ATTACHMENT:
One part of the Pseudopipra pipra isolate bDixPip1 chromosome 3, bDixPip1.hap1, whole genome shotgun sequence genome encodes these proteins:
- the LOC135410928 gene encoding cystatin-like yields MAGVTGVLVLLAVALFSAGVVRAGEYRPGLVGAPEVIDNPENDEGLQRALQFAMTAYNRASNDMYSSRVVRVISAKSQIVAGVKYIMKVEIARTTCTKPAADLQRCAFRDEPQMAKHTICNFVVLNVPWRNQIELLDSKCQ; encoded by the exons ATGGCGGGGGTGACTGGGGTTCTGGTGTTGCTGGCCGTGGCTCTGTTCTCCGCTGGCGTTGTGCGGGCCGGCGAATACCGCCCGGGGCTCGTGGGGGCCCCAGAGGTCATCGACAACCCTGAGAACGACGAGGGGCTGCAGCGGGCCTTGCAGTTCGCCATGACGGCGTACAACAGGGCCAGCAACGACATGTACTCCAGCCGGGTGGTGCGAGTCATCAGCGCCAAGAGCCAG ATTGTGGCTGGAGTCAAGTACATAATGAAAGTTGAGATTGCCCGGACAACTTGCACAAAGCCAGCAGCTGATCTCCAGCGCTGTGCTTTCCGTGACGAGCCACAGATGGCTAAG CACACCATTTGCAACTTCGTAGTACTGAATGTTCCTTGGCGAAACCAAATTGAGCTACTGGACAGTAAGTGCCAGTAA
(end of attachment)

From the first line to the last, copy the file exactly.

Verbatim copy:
One part of the Pseudopipra pipra isolate bDixPip1 chromosome 3, bDixPip1.hap1, whole genome shotgun sequence genome encodes these proteins:
- the LOC135410928 gene encoding cystatin-like yields MAGVTGVLVLLAVALFSAGVVRAGEYRPGLVGAPEVIDNPENDEGLQRALQFAMTAYNRASNDMYSSRVVRVISAKSQIVAGVKYIMKVEIARTTCTKPAADLQRCAFRDEPQMAKHTICNFVVLNVPWRNQIELLDSKCQ; encoded by the exons ATGGCGGGGGTGACTGGGGTTCTGGTGTTGCTGGCCGTGGCTCTGTTCTCCGCTGGCGTTGTGCGGGCCGGCGAATACCGCCCGGGGCTCGTGGGGGCCCCAGAGGTCATCGACAACCCTGAGAACGACGAGGGGCTGCAGCGGGCCTTGCAGTTCGCCATGACGGCGTACAACAGGGCCAGCAACGACATGTACTCCAGCCGGGTGGTGCGAGTCATCAGCGCCAAGAGCCAG ATTGTGGCTGGAGTCAAGTACATAATGAAAGTTGAGATTGCCCGGACAACTTGCACAAAGCCAGCAGCTGATCTCCAGCGCTGTGCTTTCCGTGACGAGCCACAGATGGCTAAG CACACCATTTGCAACTTCGTAGTACTGAATGTTCCTTGGCGAAACCAAATTGAGCTACTGGACAGTAAGTGCCAGTAA